Falling Credit Scores Shrink the Buyer Pool

Rising unemployment, bad debts, and actions taken by credit card issuers have now put more than ¼ of American consumers into a credit score category that makes it nearly impossible to get a loan. A new report shows that 25.5% of Americans now have a FICO score under 600.

You may have read that new guidelines from Washington say that consumers with scores as low as 580 can get FHA loans with only 3 ½% down – and that those with scores between 500 and 580 can get in with 10% down.

Well, yes, banks are allowed to make those loans. But they aren’t likely to do it. In real life, a FICO score under 600 almost guarantees that you’ll be turned down. And even with a score of 600 to 700, being approved is iffy.

At 700 to 750 you’ll probably be approved, but not with the very best rates. If you want to be assured of getting a loan with the most favorable interest rate, your score needs to be 750 or above. But don’t count on this to be true in the future. According to a FICO survey, 46% of bank risk managers believe that lending requirements are going to get tougher in the coming years. That could mean even higher scores will be necessary.

If you don’t know your own score, you really should check it.

Even consumers who are diligent about bill paying can have low scores due to identity theft or the fact that when the credit crisis hit, many credit card issuers lowered credit lines even for their best customers.

How can you learn your scores?

You can obtain your credit report by making a home loan application, but it isn’t wise to wait until you want a loan to check your scores. A few banks or credit unions will provide your scores for free as a customer service; you can get a free credit report with scores from this site; or you can purchase your scores directly from the three major credit bureaus. And yes, it is worth it to pay a small fee for the information, because knowing it and taking steps to improve it if necessary will save you thousands in interest on future loans.

If your scores are low, take these steps to raise them:

First, if your report contains errors or shows negative information that is more than 7 years old, follow the directions and get those items removed.

Lower your debt. Your “credit utilization ratio”- which compares your debt to your available credit – makes up 30% of your credit score, so this is critical. The combined balances on all your credit cards and lines of credit should be no more than 30% of the credit available to you. For the highest ratings, use no more than 10% of your available credit.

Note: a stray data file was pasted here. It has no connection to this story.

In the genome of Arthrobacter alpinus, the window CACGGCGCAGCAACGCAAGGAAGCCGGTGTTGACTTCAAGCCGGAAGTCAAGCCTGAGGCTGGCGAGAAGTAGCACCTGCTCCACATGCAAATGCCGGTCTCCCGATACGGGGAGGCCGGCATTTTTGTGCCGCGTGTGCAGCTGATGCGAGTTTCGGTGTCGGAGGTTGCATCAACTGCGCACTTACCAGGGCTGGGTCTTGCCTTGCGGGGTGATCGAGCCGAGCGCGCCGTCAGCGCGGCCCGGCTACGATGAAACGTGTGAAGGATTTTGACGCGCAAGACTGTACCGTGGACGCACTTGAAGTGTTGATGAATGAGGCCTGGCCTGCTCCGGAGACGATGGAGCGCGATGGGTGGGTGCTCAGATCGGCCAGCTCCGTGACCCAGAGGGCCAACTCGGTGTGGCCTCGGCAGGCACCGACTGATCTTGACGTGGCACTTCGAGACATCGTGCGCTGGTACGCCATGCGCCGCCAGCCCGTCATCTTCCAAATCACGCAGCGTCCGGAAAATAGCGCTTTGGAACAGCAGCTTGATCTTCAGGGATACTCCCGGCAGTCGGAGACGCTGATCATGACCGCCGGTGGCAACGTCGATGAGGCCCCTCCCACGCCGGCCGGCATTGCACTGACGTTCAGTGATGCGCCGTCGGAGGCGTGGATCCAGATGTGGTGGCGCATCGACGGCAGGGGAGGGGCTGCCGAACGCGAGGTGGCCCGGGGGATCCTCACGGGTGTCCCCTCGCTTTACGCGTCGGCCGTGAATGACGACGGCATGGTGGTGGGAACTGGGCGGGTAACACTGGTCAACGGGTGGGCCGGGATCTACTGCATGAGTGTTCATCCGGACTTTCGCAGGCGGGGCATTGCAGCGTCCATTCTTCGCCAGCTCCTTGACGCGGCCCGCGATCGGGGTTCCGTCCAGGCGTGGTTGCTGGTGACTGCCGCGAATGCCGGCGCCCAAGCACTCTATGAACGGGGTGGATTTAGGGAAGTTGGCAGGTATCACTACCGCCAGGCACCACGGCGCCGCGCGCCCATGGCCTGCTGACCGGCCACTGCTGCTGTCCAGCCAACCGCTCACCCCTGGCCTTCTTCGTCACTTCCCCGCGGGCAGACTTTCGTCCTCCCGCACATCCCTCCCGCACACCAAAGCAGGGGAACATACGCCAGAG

Keep all old credit card accounts open, but don’t apply for new ones. Remember, you want more credit available than you use, so even if you have to pay a small annual fee, keep those old accounts open.

At the same time, credit inquiries bring your scores down, so don’t apply for any new credit unless you actually need it. Ignore those department store offers no matter how tempting they are.

One thing to note: Multiple inquiries that are obviously for the same purchase count as one when made within a narrow time frame – so it won’t hurt to shop around for a loan.

Pay your bills on time. If you have past due accounts, get them paid, and then create a new track record of paying on time, every time. This counts for 35% of your FICO score.

One more thing to notice…

A few lenders are now using the VantageScore – which differs from the FICO score in both the scoring method and the points. VantageScores go as high as 990 – so a 750 score with this method is not favorable. When checking your score, be sure to find out if it’s FICO or Vantage.

Author: Mike Clover


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Disclaimer: This information has been compiled and provided by CreditScoreQuick.com as an informational service to the public. While our goal is to provide information that will help consumers to manage their credit and debt, this information should not be considered legal advice. Such advice must be specific to the various circumstances of each person's situation, and the general information provided on these pages should not be used as a substitute for the advice of competent legal counsel.